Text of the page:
Withdrawal Bill debate shows why we need Lords reform

One of the surprises of life in the Lords is that our laws are partly decided by the bar room stamina of government supporting peers. The Lords defeated the government three times yesterday over the charter of fundamental rights and also earned a good concession from them over the protection of public health. The Opposition was on a roll and not one of the peers in the chamber got up to speak against the amendments sponsored by green NGOs to retain the EU’s environmental protections and principles. No one opposed, but vast numbers of Conservative peers were hanging out in the bars and restaurants, waiting for their whips to call them to vote. In the end, the Minister rose, made concessions and the amendment was withdrawn. Continue reading “Withdrawal Bill debate shows why we need Lords reform”

Lords can defeat government on EU rules

This is a busy week in the Lords as we have the chance to defeat the government on some key amendments to the EU Withdrawal Bill which retain crucial environmental principles. I’m hoping for lots of votes. The Labour and Lib Dem whips mustn’t skip over anything crucial because they are worried about the Lords over stepping its role. If something is wrong with the legislation, then we need to say so. 

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Protecting human rights post Brexit

The Government promised that the EU Withdrawal Bill would bring across all the EU laws and turn them into British laws, so why aren’t they doing that? By exempting the Charter of Fundamental Rights they are significantly weakening the current system of human rights protection in the UK. If that is their intention, then let the Government have a proper discussion about it, rather than sneaking it through as an exemption in part of the much broader debate about the EU Bill. Continue reading “Protecting human rights post Brexit”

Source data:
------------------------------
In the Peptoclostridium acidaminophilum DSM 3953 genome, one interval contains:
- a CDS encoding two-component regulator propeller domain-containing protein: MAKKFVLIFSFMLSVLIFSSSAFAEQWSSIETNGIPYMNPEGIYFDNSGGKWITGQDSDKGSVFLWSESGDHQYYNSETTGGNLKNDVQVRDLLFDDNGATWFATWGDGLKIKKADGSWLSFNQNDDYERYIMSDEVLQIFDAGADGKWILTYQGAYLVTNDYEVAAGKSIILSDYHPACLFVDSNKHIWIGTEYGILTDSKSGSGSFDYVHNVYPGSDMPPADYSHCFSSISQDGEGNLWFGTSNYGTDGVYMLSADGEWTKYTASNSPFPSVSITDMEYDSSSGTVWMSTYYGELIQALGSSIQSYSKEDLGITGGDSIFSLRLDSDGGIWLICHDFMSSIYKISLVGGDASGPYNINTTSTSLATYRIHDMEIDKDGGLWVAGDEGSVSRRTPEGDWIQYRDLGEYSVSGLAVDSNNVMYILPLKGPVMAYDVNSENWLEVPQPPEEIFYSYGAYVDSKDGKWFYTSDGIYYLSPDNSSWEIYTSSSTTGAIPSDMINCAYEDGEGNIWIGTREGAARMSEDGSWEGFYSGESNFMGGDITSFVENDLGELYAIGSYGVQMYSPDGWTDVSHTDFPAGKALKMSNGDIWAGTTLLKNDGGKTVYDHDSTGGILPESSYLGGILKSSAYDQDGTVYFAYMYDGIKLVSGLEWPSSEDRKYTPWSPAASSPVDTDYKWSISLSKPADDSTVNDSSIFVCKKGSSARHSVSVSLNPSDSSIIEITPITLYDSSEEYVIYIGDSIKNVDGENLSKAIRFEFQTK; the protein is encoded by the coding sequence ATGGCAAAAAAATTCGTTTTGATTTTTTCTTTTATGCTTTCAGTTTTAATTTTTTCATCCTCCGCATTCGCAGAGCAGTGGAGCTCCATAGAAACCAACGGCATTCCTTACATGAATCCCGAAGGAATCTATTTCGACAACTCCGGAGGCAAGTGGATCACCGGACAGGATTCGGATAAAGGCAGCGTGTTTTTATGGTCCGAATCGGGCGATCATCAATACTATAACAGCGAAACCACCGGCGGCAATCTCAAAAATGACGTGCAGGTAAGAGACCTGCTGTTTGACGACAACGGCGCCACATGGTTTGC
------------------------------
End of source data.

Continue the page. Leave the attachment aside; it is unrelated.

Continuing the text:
I still want to leave the EU, but I absolutely cannot support the [Government’s] Bill as it stands.

My speech to the Lords yesterday here and below

My Lords, I did something very controversial during the EU referendum campaign: I went against my own party’s remain position. I campaigned to leave the EU because the EU is a top-down project designed to promote endless industrial development and economic growth. It remains my strongly held belief that we can have a greener, fairer, healthier country by leaving the European Union. In taking this view, I feel a strong personal responsibility to Greens everywhere and to the country to do what I can to ensure that Brexit is a success for the environment. I still want to leave the EU, but I absolutely cannot support the Bill as it stands. Continue reading “I still want to leave the EU, but I absolutely cannot support the [Government’s] Bill as it stands.”

A 25 Year Environment Strategy that won’t last five minutes

The Government’s long awaited 25 year strategy for saving the environment will make very little impact on decisions made in the Treasury or other Ministries, unless there is hard law to make sure it all happens. 

With the UK government already in breach of many of its environmental commitments, environmental campaigners are increasingly reaching for the law in order to make change happen. Client Earth have taken the Government to court over air pollution, and won three times. It’s taken repeated legal threats from the EU for the Government to do anything about cleaning up our polluted rivers. Continue reading “A 25 Year Environment Strategy that won’t last five minutes”

Sentient creatures and Brexit

The Commons came within 18 votes of passing a Caroline Lucas amendment to the EU Withdrawal Bill which would have included protection of sentient creatures. Early next year I shall put this same amendment to the Lords. It is an existing EU principle and one of many principles underpinning EU law and regulation that have been rejected as amendments by the government.

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Pesticides in our food, our soil and our countryside

I asked the Government what steps they are taking to protect rural communities from pesticides and whether they intend to adopt non-chemical farming methods post-Brexit. It is almost inevitable that my question achieves little more than raising a neglected issue on behalf of neglected communities. However, it does allow other peers to join in with their own set of constituent concerns or issues. Continue reading “Pesticides in our food, our soil and our countryside”